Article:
The second artist working in this manner is Kim Ng, who addresses his concerns of 1Malaysia within the boundaries of transportation, be it representing people on board the same vehicle or united as one voice. In YES SIR…ONE STEP, the artist even constructed a vehicle in which all walks of life may board. Moving beyond his expertise of print, Kim Ng moulded different materials and shaped them as signifiers to suggest methods in which the concept of 1Malaysia may be achieved, via symbolic visual representations.

Ivan Lam in a more direct approach adroitly projected the importance of cars as an integral part of life in Malaysia. Most people, regardless of race, religion, age and gender drive. The vehicle then becomes a projection of the driver’s status and lifestyle. With intent for uniformity, the artist strived to regulate the common usage of this vehicle by stripping the cars of its colour and decals. Thus removing the inherent perception of the viewer in regards to social standing and racial biasness.

The only digital artist of the show, Chee Way makes observations of daily transportation and drivers he sees on the road. He imagines distorted characters derived from their driving attitude. To the artist, such mannerism marks us as Malaysians as well. In a digital installation, Chee Way creates indefinite possibilities of how we view people behind the vehicles with animated and fantastical imagery.

The fifth artist to address the theme in this comportment is Zulkifli Yusoff, who presents an installation that links public and private transportation in Malaysia. The artist further equates the importance of public transport as an essential form of mobility for every person, irregardless of race. People from different races and culture may learn to communicate and be tolerant when on board the same public transport. Such qualities, Zulkifli Yusoff reckons, are essential to the success of 1Malaysia.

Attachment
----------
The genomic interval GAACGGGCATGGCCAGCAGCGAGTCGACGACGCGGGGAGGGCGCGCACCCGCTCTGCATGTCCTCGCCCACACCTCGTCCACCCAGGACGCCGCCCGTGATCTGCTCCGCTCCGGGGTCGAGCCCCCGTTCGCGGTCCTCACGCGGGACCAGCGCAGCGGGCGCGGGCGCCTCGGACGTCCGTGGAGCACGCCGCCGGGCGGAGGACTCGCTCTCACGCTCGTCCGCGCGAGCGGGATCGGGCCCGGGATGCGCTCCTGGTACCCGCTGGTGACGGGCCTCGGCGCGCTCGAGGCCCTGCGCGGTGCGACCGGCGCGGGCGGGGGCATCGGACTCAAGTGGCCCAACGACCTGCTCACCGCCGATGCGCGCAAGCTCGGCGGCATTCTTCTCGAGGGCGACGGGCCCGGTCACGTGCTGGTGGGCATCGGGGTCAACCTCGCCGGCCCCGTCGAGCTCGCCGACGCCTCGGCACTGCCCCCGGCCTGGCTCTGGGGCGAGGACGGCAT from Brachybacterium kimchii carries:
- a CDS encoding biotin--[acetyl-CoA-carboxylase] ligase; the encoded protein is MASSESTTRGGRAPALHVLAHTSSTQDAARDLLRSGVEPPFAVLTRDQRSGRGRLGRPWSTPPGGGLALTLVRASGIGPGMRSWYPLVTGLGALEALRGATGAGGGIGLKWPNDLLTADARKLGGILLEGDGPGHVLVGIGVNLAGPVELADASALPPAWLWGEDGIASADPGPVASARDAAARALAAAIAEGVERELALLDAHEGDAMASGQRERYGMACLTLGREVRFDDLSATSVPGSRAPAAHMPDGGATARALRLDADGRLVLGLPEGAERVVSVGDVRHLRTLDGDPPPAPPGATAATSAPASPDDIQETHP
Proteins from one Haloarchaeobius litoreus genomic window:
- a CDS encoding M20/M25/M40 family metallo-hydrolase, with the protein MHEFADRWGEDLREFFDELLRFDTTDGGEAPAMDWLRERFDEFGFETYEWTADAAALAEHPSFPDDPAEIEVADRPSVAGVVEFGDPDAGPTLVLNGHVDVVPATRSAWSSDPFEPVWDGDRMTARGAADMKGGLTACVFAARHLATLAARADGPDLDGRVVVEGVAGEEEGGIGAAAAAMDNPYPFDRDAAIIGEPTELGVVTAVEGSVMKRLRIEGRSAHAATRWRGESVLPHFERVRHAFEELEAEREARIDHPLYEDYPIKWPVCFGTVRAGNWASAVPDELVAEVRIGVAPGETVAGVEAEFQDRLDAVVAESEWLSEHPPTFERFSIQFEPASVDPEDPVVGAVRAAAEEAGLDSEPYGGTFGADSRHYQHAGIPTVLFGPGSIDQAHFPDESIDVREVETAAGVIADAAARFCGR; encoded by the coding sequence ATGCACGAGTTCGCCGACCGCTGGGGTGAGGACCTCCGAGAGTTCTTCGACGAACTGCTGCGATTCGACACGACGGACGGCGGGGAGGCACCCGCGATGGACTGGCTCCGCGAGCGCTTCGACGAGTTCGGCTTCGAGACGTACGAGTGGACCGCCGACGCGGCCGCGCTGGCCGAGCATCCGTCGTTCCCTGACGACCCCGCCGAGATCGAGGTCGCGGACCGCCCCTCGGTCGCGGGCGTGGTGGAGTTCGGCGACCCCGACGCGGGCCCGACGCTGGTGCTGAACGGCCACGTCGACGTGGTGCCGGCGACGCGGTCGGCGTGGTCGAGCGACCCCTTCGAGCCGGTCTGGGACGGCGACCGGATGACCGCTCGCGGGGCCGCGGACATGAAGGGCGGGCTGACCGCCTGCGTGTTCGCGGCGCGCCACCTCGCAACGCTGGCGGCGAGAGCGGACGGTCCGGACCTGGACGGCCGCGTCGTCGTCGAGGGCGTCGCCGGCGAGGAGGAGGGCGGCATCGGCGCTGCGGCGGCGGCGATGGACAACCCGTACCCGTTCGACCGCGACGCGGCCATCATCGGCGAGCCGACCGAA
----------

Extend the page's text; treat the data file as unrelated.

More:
On the socio-politico front, Munkao translates his acute observations to the deranging activities that spilled onto the streets, causing restriction and boons for traffic users. The encumbrance of traffic afflictions to factions resulted from public unrest are artistically channelled to his ingenious utilization of readily made objects. He deconstructs and infuses the objects with patriotic inclinations, in the hope of initiating much needed discourse on a national slogan (1Malaysia) and its significance on a personal level.

In their approach to the show, two artists cogitate within their individual framework of concerns. Yau Bee Ling is stimulated by imagination while Sabri Idrus have a judicious view of his own work. Yau Bee Ling is highly introspective, examining the journey of life and questioning our human behaviour. This perception is aligned with our conviction in speeches and willingness to believe in such. The artist narrates such experiences to the experimentation and search within oneself.

Sabri Idrus brings new perspectives from his work into the show. Looking at the objectification of his art, the artist re-examines the whole idea of ‘shape’. This led to ‘shape’ – as a fundamental property of object and ‘shape’ – as medium of painting. The conviction of an art work is therefore determined by this construction. Viewers are thus encouraged to interact and engage with Sabri Idrus’s work through different ways of seeing.

1Malaysia: Beyond the Canvas proffers an insight to the talent and ability of the artists to articulate beyond the confines of their artistic boundaries. The oeuvre seen in the exhibition provides a prerogative to directions and inexhaustive possibilities of the artists’ works. What matters, though, is the willingness of the artists to streamline individual concerns in espousing a common theme, 1Malaysia.

Kelvin Chuah